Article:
Bleep Cheap: Quality Clothes are Planet-Friendly
The temptation to buy inexpensive clothes whispers, “It’s smart to trend with the latest fad,” or “Disposable wear can be tossed if it gets stained,” or “I can wear this outfit only once for a special event.” The lure to buy future throwaways seems especially prevalent during the holiday season of gifting and gatherings.
Consumers can fall into the cycle of buying from inexpensive chain stores, wearing items a few times and then discarding them during spring cleaning purges. According to The Atlantic magazine, Americans now buy five times as much clothing annually as they did in 1980, yet recycle or donate only 15 percent of it. They simply discard 10 million tons as waste, reports the Huffington Post.
Conscious consumers consider the extended consequences of their purchases. The production and transporting of an average shirt, for example, can deliver about nine pounds of carbon dioxide into the atmosphere, reports Eve Andrews, culture editor for Grist.org.
She offers five tips: buy less; shop smarter and only for what’s truly needed; look for durability and design that won’t fall apart or look dated in a few months; decrease frequency of laundering to increase the life of the garment; and donate what no longer works.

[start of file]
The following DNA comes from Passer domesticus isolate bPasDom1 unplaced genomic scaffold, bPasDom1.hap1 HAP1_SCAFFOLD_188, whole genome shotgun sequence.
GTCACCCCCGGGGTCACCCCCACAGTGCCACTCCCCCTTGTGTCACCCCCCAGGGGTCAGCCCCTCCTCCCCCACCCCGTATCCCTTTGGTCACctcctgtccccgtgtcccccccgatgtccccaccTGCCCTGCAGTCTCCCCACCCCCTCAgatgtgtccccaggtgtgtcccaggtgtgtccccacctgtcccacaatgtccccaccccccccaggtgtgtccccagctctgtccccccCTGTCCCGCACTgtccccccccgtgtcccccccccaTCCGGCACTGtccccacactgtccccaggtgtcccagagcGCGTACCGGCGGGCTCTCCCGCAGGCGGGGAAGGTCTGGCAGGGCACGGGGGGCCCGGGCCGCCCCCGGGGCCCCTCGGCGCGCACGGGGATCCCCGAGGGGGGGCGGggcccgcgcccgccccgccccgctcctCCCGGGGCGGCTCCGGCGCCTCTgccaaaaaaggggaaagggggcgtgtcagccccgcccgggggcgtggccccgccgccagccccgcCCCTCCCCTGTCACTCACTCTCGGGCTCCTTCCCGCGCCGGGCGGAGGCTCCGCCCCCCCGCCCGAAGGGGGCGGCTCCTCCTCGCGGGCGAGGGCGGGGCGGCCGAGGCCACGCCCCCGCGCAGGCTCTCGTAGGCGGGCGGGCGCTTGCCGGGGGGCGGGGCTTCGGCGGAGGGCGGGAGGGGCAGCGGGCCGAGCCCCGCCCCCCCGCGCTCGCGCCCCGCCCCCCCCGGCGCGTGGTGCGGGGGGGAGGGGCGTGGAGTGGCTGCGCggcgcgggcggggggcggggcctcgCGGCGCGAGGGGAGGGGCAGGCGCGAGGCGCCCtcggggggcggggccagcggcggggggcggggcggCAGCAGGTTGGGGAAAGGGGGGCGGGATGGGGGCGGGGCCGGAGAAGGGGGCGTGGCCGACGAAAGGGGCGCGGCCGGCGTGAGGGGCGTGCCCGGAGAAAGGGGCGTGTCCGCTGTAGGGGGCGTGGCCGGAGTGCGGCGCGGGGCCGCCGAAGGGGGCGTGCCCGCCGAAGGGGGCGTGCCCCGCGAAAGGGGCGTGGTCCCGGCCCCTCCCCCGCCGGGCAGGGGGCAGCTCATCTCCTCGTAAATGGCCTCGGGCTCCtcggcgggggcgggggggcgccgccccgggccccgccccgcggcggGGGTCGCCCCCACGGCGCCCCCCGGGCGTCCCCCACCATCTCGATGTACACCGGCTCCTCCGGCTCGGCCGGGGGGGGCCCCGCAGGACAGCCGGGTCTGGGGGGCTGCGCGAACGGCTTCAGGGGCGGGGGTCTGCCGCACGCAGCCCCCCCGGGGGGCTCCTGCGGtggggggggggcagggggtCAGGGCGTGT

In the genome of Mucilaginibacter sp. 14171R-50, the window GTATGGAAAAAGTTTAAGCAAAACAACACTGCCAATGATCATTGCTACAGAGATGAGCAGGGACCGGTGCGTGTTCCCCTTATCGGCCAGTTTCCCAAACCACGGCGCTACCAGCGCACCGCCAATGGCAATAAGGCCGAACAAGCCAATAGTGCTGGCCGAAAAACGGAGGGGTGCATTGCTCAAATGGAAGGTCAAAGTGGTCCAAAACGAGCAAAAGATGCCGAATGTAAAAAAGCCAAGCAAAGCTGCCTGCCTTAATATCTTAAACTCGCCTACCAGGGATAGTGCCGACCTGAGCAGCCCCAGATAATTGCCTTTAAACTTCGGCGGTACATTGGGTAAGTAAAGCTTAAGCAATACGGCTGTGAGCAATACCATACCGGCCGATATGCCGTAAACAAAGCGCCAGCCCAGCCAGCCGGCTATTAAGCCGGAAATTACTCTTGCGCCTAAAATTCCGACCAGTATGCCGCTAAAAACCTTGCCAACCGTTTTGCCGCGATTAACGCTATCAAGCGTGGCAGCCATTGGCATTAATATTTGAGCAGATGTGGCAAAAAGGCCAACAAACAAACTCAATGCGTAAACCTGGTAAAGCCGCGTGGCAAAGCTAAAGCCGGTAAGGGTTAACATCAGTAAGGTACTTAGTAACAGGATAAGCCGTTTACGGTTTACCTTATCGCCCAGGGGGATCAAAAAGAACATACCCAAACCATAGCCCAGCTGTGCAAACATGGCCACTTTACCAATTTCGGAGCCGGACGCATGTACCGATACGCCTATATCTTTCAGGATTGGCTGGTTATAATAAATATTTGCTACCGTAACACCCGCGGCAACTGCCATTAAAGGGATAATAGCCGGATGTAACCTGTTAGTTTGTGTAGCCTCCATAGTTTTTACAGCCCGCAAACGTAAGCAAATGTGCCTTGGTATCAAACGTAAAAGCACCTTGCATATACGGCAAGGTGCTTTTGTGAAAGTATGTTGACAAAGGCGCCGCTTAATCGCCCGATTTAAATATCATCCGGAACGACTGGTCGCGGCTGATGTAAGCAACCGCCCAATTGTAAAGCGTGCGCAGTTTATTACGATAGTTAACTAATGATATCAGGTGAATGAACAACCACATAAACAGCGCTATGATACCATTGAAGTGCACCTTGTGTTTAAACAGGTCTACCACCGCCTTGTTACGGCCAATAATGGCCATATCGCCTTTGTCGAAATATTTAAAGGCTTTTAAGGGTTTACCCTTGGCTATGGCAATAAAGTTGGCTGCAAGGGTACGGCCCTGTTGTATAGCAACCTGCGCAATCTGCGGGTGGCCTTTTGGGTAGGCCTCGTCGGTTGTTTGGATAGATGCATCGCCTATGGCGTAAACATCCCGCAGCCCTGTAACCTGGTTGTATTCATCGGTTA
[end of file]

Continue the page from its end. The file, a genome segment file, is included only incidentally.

Buying items that are durable, timeless and made under fair labor conditions from selected organic, resale and outlet stores that sell high-end clothing that lasts at reduced prices will save money over time and reduce resource abuse and waste. Five top outlet chains for superior and lasting value per a 2016 Consumer Reports readers survey are Bon Worth, L.L. Bean, Haggar, OshKosh B’gosh and Izod.
Quality labels are welcomed by consignment stores, so the wearer can even retrieve some of the purchase price for gently-used classics. Giving used threads to thrift shops, churches, The Salvation Army and Goodwill Industries is another way to extend the life of items, help others and save landfill space. Another option is to cut up portions of clothing earmarked for disposal so they can live on as cleaning rags for home and vehicles.
This article appears in the November 2016 issue of Natural Awakenings.